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Eye Glasses and Contact Lenses

Lenses for correcting or improving vision:

Picture of a young girl trying on a pair of eyeglasses

There are two types of lenses prescribed for correcting or improving vision. These include:

  • eyeglasses (Also called spectacles.)
    Eyeglasses are the most common form of eyewear and are used to correct or improve many types of visual problems. Refractive errors can include nearsightedness or myopia (difficulty seeing far away), farsightedness or hyperopia (difficulty seeing close up), and astigmatism (blurring due to an irregularly shaped cornea). Eyeglasses perform this function by adding or subtracting focusing power to the eye's cornea and lens.
  • contact lenses
    Contact lenses are worn directly on the corneal surface. Like eyeglasses, contact lenses help to correct refractive errors and perform this function by adding or subtracting focusing power to the eye.

How to read an eyeglass prescription:

The lens power of eyeglasses is measured in diopters. This measurement reflects the amount of power necessary to focus images directly on to the retina. When looking at an eyeglass prescription, you will see the following abbreviations:

O.D. (Oculus Dextrus) refers to the right eye (sometimes the abbreviation RE is used for “right eye”).

O.S. (Oculus Sinister) refers to the left eye (sometimes the abbreviation LE is used for “left eye”).

Illustration of a pair of eyeglasses
Click Image to Enlarge

In addition, the eyeglass prescription may also contain the following measurements:

  • sphere - this number measurement reflects the extent of the nearsightedness (minus) or farsightedness (plus).
  • cylinder - this number measurement refers to the amount of astigmatism (an irregularly shaped cornea which causes blurring) in the eye.
  • axis - this number measurement describes the direction of the astigmatism in degrees.

Bifocal is additional power in the lens for close-up work, listed on the prescription as "add."

What are the different types of eyeglass lenses?

The type of lenses used in eyeglasses depends on the type of vision problem, and may include:

  • concave lenses - are thinnest in the center. Used to correct nearsightedness (myopia), the numerical prescription in diopters is always marked with a minus (-) symbol.
  • convex lenses - are thickest in the center, like a magnifying glass. Used to correct farsightedness (hyperopia), the numerical prescription in diopters is always marked with a plus (+) symbol.
  • cylindrical lenses - curve more in one direction than in the other and are used to correct astigmatism.

Picture of a young girl wearing trial eyeglasses to determine her prescription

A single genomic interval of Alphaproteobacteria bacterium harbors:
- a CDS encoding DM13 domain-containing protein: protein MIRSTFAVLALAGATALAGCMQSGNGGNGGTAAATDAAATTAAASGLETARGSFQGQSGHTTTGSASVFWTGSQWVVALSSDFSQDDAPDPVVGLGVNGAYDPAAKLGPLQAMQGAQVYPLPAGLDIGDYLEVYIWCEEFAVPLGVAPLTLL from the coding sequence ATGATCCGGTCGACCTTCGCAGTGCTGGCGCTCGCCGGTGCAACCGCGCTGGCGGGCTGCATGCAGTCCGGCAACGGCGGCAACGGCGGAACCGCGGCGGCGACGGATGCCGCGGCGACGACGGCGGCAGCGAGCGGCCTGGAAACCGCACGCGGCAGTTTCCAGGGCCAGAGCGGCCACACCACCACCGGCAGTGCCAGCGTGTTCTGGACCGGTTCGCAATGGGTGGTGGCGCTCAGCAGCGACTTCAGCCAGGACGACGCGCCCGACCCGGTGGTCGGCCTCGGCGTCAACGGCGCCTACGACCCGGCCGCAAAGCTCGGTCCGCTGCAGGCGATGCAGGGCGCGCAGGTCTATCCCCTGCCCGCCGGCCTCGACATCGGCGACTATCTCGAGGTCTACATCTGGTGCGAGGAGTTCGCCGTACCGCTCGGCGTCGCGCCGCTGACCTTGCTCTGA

Photograph used by permission of
the National Eye Institute, National
Institutes of Health

Eyeglasses for children:

Pick a frame that is impact resistant and request shatterproof (or polycarbonate) lenses. Other choices to consider are:

  • scratch-resistant coating on the lenses
  • spring-loaded frames that are less likely to be bent or warped
  • silicone nose pads that prevent glasses from slipping
  • cable temples (ear pieces that wrap around the ear) - recommended in children under 4 years. Straps may also be recommended to hold the glasses in place.

Facts about contact lenses:

Almost 30 million Americans wear contact lenses, half of whom wear daily wear soft lenses. In general, contact lenses can be divided into two main categories: rigid, gas permeable lenses and soft, water permeable lenses. Special silicone lenses have applications in infants.

Reading a contact lens prescription:

The prescription for contact lenses includes more information than what is available on the prescription for eyeglasses. Special measurements are taken of the curvature of the eye. In addition, your child's physician must determine if your child is an appropriate candidate for contacts.

The contact lens prescription usually includes the following information:

  • contact lens power (measured in diopters, like eyeglasses)
  • contact lens base curve
  • diameter of the lens

Eye care specialists are required by federal law to give you a copy of your contact lens specifications.

Click here to view the
Online Resources of Eye Care


It is important to remember the health information found on this website is for reference only not intended to replace the advice and guidance of your healthcare provider. Always seek the advice of your physician with any questions you may have regarding a medical condition. If you think you may have a medical emergency, call your physician or 911 immediately.

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